For an actor I once dismissed because of ridiculous cookie-cutter rom-coms, Matthew McConaughey’s recent string of outstanding performances have not only turned me into a fan, but I’ll tune in to almost anything in which he is cast. And since I’m currently obsessed with crime dramas, well, his new mini-series is now pre-recorded on my PVR.
Has to be magic.
Grantland posted an early, rather critical, in-depth, review of the series and while I hope to disagree with Andy Greenwald’s opinion, though I’m sure I’ll relate to it, I was thankful to see the series’ two stars are worth watching:
“And it’s thrilling to see movie stars like McConaughey and Harrelson crackling in nearly every scene. They’re not slumming in TV, they’re soaring. Both are at the top of their game, though McConaughey in particular seems to be playing a different sport altogether: His True Detective turn comes smack in the middle of one of the more remarkable career resurrections in recent memory, immediately after a role that should get him an Oscar nomination (as unlikely activist Ron Woodroof in the excellent Dallas Buyers Club) and just before one that will likely break records at the box office (as the handpicked lead ofInterstellar, Christopher Nolan’s first movie after parking the Batmobile). Of course, Harrelson is no slouch, either: Between acts of grand theft cinema in smaller flicks likeSeven Psychopaths, he has kept busy collecting paychecks and a new generation of fans in the money-printing Hunger Games franchise. The two could have been anywhere else on earth during the long months it took to film True Detective, but they chose to be here, slipping in bayou mud and dodging crawfish shells. That desire is palpable in their performances.”
Creator: Nic Pizzolatto
Starring: Matthew McConaughey, Woody Harrelson and Michelle Monaghan.
Air date: Sunday, January 12th, 2014.
Directed by: Jean-Marc Vallée
Written by: Craig Borten and Melisa Wallack
Starring: Matthew McConaughey, Jared Leto and Jennifer Garner
Award winning Canadian director, Jean-Marc Vallée directs this biopic about Ron Woodroof, a con man who defied the odds, and the law, to get the medicine he needed to survive; and in the process brought hope and peace to many others. It is a well scripted, if linear, film that unfolds as McConaughey’s Woodroof learns about himself and the world around him at the height of the HIV scare in America.
What I liked: It’s no wonder the Hollywood machine has been buzzing around the performances of the two lead actors, Matthew McConaughey and Jared Leto. Quite simply, the heart and soul of the movie is in the acting. Both McConaughey and Leto utterly, and literally, morph into their characters – a scheming rodeo bigot and suffering transvestite. It is rare that such prominent Hollywood personalities would be unrecognizable but such is the case thanks to Vallée’s brilliant directing and seamless performances from actors who didn’t just lose weight but altered their mannerisms, their features, their voices and even something as simple as a smile. There is a moment at the end of the film where Woodroof, exhausted and achingly thin walks into a room of familiar faces and smiles. That smile expresses all of the film’s tension, emotion and beauty because it is so clearly Woodroof’s smile, not McConaughey’s.
What I didn’t like: My only complaint about the film is that there’s nothing new in the telling. After a mind-blowing experience watching Gravity, Dallas Buyers Club felt a little flat. I recognize that the two movies are not comparable but I still wanted perhaps more artistic license and vision from a director who has proven capable of both.
Last thoughts: As usual, Hollywood is placing more emphasis on the physical transformation of the actors than on the performance itself. Granted, McConaughey is so physically transformed that at times it’s tough to look at his sickly frame but I would hope that if either of them win the Oscar it’s for their performances and not because they know how to diet for a role.
My rating: Between this and Mud, McConaughey has two of my favourite performances of the year.
Eerie, frightening, poetic, strange, poignant, thrilling and a well-crafted study of character.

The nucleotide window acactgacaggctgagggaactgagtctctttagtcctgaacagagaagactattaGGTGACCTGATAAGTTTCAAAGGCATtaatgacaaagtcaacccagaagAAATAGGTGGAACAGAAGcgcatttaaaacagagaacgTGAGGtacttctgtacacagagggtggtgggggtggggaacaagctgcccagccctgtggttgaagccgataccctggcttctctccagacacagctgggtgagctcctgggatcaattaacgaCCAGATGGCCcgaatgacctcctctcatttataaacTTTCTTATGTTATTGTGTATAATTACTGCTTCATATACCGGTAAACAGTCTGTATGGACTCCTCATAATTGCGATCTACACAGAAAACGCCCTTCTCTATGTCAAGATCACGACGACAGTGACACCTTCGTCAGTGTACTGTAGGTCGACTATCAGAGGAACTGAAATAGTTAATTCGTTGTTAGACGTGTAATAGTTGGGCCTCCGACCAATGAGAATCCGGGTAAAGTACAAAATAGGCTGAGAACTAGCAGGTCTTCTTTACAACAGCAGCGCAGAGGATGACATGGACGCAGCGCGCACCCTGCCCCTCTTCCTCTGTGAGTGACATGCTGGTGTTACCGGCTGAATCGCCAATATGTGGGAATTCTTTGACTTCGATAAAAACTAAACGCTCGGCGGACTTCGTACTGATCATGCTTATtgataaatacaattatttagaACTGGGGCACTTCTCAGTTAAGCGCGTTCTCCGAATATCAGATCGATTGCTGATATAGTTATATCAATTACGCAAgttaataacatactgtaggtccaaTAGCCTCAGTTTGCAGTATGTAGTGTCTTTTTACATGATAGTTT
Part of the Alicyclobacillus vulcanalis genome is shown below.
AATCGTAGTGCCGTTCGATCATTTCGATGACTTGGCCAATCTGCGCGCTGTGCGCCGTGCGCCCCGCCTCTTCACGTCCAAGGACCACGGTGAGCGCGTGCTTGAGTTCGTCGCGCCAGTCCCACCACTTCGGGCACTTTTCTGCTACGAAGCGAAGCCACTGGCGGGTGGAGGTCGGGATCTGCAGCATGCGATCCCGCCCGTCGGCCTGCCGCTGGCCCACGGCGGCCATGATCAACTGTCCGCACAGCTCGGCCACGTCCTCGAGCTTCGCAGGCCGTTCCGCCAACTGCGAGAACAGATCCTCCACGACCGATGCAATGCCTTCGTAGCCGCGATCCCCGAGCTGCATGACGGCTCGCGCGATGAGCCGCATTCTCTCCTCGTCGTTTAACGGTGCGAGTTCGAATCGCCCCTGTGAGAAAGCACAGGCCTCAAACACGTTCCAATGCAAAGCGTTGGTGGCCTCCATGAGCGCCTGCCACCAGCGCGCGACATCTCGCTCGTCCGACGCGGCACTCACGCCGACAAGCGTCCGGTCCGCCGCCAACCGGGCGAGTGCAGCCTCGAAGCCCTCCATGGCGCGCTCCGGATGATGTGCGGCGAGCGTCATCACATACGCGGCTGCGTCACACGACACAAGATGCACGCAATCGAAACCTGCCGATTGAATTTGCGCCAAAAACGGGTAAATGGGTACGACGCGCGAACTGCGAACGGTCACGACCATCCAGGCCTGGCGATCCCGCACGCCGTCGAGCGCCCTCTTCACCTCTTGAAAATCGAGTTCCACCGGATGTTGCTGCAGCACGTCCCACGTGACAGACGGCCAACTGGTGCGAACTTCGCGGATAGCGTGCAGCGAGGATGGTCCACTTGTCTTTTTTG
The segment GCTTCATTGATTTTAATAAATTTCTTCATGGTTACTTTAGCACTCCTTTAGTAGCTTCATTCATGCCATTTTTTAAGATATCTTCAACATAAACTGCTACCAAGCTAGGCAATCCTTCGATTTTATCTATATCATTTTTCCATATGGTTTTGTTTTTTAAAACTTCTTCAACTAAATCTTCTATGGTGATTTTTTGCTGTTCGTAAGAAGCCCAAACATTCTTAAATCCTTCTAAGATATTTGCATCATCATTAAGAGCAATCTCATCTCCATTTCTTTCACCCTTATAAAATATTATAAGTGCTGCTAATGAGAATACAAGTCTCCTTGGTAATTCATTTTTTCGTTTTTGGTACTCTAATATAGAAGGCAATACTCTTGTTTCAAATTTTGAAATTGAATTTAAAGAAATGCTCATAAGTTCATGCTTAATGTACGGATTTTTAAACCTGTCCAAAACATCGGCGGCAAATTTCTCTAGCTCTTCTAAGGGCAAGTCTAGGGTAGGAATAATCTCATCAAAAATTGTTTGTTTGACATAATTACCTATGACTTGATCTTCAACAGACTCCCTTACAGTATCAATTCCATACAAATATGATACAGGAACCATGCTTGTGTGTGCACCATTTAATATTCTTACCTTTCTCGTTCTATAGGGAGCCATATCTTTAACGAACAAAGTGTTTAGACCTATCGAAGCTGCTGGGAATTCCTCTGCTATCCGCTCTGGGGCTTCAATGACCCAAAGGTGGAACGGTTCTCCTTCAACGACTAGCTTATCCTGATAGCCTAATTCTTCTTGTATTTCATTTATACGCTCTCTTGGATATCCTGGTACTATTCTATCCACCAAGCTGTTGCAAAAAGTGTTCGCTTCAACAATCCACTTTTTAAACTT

Directed by: Emanuel Hoss-Desmarais
Written by: Emanuel Hoss-Desmarais, Marc Tulin
Starring: Thomas Haden Church, Anie Pascale, Marc Labreche, Sylvio Archambault, Vincent Hoss-Desmarais
An early review by Slant: Whitewash
Release date: 19 April 2013
Originally posted on Variety:
Not even Spike Lee can teach an “Oldboy” new tricks.
Lee’s reboot of director Chan-wook Park’s South Korean revenge thriller of the same name, surrounded by bad buzz, is getting clobbered at the Thanksgiving box office. Playing in merely 583 locations, “Oldboy” could earn just $2 million for the five-day weekend in what’s shaping up to be one of the worst performances of the year.
Enthusiastic fans of the original had been waiting to see how the auteur would put his stamp on the cult sensation, released in 2003, but the movie’s distributor (Film District) doesn’t appear to have plans for an expansion.
As if cold, dark winter nights aren’t bad enough, this week Fox released the news that, due to low ratings, as of January 28th, The Mindy Project will go on hiatus until April – essentially bumping it from the winter schedule.
This is horrible news for Mindy lovers. The comedienne’s sitcom is one of the funniest on television and by far the best on Tuesday nights, a night filled with good comedies.
This is my plea to readers to catch up on this hilarious, hero-less 30 minute comedy teeming with celebrity guest stars that actually complement the show. Trust me, your tv lineup will be better for it.
In case you haven’t checked it out, here are some highlights from this season:
Directed by: Alfonso Cuarón
Written by: Alfonso Cuarón and Jonás Cuarón
Starring: Sandra Bullock, George Clooney and Ed Harris
Every once in awhile a movie comes along that reminds you to believe in possibility. 3D film was developed so that visionary filmmakers like Alfonso Cuarón could make movies like Gravity. Quite simply, it is a groundbreaking, jaw-dropping experience of visual beauty and vicarious terror that leaves you breathless.
What I liked: This is not the transcendent wonder of Kubrick’s 2001. This is a physical and visual encounter with cinema. For the record, I love 3D movies but not for the sake of it. I enjoy new ideas being translated through a relatively new facet of technology. Gravity left me feeling as though I knew what it would be like in space and that is no small feat. Cuarón and cinematographer Emmanuel Lubezki have given us a visual story that previously was beyond my imaginative scope. Just brilliant.
What I didn’t like: As with most ground breaking films, what Cuarón was trying to accomplish cinematically overshadowed character and dialogue. This is a rare exception where it’s okay with me. The movie is not about Bullocks’ back story. The movie is entirely in the moment and succeeds as such. Bullock and Clooney are commendable and convincing but their familiar faces within this magical moment of experiencing something new in film, for me, was almost distracting – or a disappointing reminder that it was just a movie.